On our final visit we treated ourselves to the vegan dessert as well: a chocolate brownie with mango sorbet and raspberry sauce. I didn’t have much of an appetite for sorbet given the icy surroundings, but it was actually a really good creamy sorbet and not to be sniffed at. The brownie wasn’t a classic bake, and was disappointingly flat, but it was a bit gooey and very chocolatey, so it definitely ticked some of the boxes. I don’t think I’ve ever seen cashews in a brownie before, so that was also something new! All in all, not a mind blowing dessert, but a pretty good one, and I was grateful for the option.

“Grateful for the option” just about sums up my overall attitude to Peppe’s. It served us well in our time of need, and they were clearly trying. But if you wouldn’t replace cheese with mayo for meat eaters, don’t do it for vegans either. We deserve better! Still, it wasn’t as bad as that time my “tofu cheese” was just a block of unseasoned tofu crumbled onto my pizza…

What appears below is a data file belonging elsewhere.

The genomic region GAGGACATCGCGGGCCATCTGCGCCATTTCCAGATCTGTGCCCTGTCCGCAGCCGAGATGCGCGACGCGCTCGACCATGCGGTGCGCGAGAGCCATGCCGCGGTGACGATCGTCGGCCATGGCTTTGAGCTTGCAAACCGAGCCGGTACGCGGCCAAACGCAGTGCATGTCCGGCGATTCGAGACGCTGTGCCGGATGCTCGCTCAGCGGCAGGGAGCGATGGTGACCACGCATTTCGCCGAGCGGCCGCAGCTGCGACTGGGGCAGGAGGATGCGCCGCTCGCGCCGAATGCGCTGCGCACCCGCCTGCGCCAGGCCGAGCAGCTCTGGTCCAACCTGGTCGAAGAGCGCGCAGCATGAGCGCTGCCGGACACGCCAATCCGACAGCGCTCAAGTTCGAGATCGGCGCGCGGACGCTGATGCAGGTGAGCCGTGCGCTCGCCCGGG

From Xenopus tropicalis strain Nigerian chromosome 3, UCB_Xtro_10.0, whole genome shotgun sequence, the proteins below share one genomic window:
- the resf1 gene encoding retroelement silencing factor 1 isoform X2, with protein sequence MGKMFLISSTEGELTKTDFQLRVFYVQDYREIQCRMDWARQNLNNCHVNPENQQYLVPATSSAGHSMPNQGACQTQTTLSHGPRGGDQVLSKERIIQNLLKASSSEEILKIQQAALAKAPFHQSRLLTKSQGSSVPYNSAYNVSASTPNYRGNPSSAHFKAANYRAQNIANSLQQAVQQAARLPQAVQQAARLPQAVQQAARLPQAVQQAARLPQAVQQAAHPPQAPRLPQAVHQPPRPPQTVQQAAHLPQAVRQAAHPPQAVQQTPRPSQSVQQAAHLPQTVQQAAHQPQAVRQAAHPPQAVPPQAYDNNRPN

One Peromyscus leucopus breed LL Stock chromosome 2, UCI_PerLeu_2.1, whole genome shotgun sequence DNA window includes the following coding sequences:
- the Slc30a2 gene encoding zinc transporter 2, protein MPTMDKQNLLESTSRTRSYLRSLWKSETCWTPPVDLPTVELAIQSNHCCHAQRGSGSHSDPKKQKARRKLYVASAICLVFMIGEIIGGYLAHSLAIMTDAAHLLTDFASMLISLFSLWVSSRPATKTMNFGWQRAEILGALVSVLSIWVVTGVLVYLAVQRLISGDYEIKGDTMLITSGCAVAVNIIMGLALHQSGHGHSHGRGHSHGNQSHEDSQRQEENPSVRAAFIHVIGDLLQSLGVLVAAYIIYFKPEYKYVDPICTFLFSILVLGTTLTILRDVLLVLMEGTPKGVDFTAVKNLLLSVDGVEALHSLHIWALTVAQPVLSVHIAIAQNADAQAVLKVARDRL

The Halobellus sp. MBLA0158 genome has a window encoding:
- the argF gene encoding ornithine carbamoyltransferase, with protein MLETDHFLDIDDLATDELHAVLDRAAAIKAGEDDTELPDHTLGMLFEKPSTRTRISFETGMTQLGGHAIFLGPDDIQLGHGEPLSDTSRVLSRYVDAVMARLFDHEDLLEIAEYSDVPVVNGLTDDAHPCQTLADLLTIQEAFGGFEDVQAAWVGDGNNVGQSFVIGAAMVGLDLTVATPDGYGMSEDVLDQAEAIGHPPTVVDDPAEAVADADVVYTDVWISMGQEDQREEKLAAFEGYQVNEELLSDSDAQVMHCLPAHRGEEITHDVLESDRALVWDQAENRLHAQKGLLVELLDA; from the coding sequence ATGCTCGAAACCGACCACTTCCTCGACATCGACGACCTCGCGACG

What’s the worst cheese alternative you’ve been served on a pizza?

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Vegan in Tromsø: Frø

There was not a wealth of vegan options in Tromsø during our Christmas stay – in fact, Frø was the only all-vegan place that popped up on Happy Cow. It’s a cosy little cafe on the high street serving a variety of hot and cold beverages, a few light savoury options, and, most importantly, some baked goods.

My main goals on our trip to Tromsø were: to see the Northern Lights, to catch a glimpse of whales, and to eat a really good cinnamon bun.

We did manage to see the lights…

…and a feeding frenzy of humpback whales and orcas…